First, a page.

Nigeria’s food imports hit N464.5bn in 6months

Despite efforts by the Federal Government to boost food security in Africa’s most populous country, Nigeria spent a whooping N464.5 billion in the first six months of the year to import food products.

The value of food imports in the second quarter of 2022 stood at N464.45 billion showing an increase when compared to the value recorded in the first quarter of 2022 N443.36 billion, data from the National Bureau of Statistics (NBS) show.

On a year-on-year basis, the value increased by 4.76 percent and by 13.70 percent when compared to the value recorded in the corresponding quarter of 2021. The total food import accounts for 8.55 percent of the total imports for the period.

The country has failed to grow more food for its fast-rising population which must be fed with staples such as rice, beans, tomatoes, and maize.

This has forced the country to spend millions of dollars yearly importing food, thereby putting pressure on its foreign exchange reserves and losing thousands of jobs it would have created if the products were grown locally.

The increase is coherent with the predictions of the United Nations on the global food import bill increase.

“At $1.94 trillion, the global food import bill (FIB) is forecast to reach another record in 2022,” according to the Biannual Report on Global Food Market 2022.

The report states that the year-on-year increase will likely be less pronounced than in the previous year, owing to the falling purchasing power of importers at a time when food prices are at all-time highs.

“Worryingly, many economically vulnerable countries are paying more while receiving less,” the report stated.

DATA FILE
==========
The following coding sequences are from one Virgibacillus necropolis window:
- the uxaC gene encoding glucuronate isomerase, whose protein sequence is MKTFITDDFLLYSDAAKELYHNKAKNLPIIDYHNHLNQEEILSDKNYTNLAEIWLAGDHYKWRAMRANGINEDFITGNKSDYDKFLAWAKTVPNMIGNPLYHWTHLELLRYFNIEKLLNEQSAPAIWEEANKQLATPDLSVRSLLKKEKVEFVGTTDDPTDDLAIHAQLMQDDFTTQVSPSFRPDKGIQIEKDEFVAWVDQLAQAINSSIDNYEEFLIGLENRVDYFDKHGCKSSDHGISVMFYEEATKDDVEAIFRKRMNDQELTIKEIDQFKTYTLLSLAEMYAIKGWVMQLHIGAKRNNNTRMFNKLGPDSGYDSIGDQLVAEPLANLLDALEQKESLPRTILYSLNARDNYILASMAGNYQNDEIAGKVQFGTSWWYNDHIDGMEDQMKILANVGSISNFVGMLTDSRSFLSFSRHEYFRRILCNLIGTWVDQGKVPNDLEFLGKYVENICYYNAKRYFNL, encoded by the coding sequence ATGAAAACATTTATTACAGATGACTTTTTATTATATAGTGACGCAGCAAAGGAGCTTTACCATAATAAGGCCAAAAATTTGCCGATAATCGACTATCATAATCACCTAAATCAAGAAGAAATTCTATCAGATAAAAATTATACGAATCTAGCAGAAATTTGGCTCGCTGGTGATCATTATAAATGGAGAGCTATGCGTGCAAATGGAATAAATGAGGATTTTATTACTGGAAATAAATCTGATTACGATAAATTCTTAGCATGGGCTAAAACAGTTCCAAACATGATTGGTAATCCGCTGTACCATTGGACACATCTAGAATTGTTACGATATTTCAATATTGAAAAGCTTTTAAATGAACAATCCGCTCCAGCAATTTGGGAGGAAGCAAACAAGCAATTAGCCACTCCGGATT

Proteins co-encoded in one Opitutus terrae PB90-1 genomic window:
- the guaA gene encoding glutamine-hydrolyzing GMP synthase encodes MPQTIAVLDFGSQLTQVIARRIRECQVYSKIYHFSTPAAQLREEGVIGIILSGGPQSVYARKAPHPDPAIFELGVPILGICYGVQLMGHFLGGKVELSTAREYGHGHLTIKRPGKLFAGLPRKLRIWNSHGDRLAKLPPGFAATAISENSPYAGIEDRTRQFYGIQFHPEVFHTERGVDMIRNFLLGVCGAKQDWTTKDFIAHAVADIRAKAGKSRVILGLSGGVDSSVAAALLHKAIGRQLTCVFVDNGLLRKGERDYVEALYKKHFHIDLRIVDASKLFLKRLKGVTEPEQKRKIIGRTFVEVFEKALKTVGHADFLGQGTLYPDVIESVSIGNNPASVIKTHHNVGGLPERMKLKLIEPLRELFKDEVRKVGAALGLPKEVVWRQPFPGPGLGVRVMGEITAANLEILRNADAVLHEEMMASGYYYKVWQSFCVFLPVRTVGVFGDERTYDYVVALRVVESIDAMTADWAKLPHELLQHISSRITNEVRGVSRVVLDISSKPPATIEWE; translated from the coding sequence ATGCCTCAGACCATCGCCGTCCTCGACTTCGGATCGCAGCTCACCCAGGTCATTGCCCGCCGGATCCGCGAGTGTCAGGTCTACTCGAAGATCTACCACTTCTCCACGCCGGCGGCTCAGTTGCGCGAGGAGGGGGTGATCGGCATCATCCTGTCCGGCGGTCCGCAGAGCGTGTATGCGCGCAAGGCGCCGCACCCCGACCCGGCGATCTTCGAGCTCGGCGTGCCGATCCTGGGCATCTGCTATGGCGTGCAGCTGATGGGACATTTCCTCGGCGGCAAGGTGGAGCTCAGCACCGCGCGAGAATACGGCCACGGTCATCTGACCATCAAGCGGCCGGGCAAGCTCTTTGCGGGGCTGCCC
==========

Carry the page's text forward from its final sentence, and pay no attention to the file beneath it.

Read also: Why Nigeria must make its food systems sustainable, resilient

Despite increased climate variability, conflicts and geopolitical tensions, bleak economic prospects, soaring agricultural input costs and export restrictions across the globe Nigeria’s food importation continues to grow.

Victor Olowe, a professor and an agronomist at the Institute of Food Security, Environmental Resources and Agricultural Research, said the country’s import bill is surging daily owing to its inability to produce enough food for its fast-rising population.

The major agricultural goods imported in Q2, 2022 included ‘Durum wheat (not in seeds)’ from the United States of America with N70.67 billion. It is projected to grow in 2022 to nine million tonnes from 8.1 million tonnes in 2021 according to the Biannual global food market report.

Olowe added that the high rate of insecurity in the country has affected the production of food, especially grains as farmers can no longer grow in areas they usually grow crops on.

Also, farming activities in the country have been impacted by the high rate of insecurity that has forced many farmers to abandon their farmlands, coupled with the rising prices of fertilizers and diesel costs.

This explains why the country still has a huge demand-supply gap in most of its staple foods, even as the population growth rate stands at 2.5 percent in 2020, according to the World Bank.

Exports of agricultural goods fell by 29.67 percent and 14.32 percent when compared to the value recorded in the first quarter of 2022 and second quarter of 2021 respectively.